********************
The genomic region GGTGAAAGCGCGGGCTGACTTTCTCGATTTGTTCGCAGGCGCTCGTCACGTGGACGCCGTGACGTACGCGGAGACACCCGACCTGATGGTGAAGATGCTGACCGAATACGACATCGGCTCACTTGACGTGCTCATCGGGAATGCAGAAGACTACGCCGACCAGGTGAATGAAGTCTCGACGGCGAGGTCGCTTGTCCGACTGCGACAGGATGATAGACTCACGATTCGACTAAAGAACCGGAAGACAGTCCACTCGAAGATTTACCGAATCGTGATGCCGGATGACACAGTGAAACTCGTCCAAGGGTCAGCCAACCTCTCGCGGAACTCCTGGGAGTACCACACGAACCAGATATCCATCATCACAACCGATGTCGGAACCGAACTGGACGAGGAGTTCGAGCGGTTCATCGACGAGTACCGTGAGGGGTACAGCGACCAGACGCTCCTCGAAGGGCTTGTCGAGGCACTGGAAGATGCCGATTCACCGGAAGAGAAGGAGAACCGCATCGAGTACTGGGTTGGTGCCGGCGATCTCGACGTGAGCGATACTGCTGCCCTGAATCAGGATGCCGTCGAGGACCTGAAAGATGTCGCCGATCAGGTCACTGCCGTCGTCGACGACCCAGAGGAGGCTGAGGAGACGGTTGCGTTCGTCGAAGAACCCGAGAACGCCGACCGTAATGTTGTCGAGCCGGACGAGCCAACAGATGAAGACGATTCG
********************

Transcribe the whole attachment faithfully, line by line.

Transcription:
The genomic region GGTGAAAGCGCGGGCTGACTTTCTCGATTTGTTCGCAGGCGCTCGTCACGTGGACGCCGTGACGTACGCGGAGACACCCGACCTGATGGTGAAGATGCTGACCGAATACGACATCGGCTCACTTGACGTGCTCATCGGGAATGCAGAAGACTACGCCGACCAGGTGAATGAAGTCTCGACGGCGAGGTCGCTTGTCCGACTGCGACAGGATGATAGACTCACGATTCGACTAAAGAACCGGAAGACAGTCCACTCGAAGATTTACCGAATCGTGATGCCGGATGACACAGTGAAACTCGTCCAAGGGTCAGCCAACCTCTCGCGGAACTCCTGGGAGTACCACACGAACCAGATATCCATCATCACAACCGATGTCGGAACCGAACTGGACGAGGAGTTCGAGCGGTTCATCGACGAGTACCGTGAGGGGTACAGCGACCAGACGCTCCTCGAAGGGCTTGTCGAGGCACTGGAAGATGCCGATTCACCGGAAGAGAAGGAGAACCGCATCGAGTACTGGGTTGGTGCCGGCGATCTCGACGTGAGCGATACTGCTGCCCTGAATCAGGATGCCGTCGAGGACCTGAAAGATGTCGCCGATCAGGTCACTGCCGTCGTCGACGACCCAGAGGAGGCTGAGGAGACGGTTGCGTTCGTCGAAGAACCCGAGAACGCCGACCGTAATGTTGTCGAGCCGGACGAGCCAACAGATGAAGACGATTCG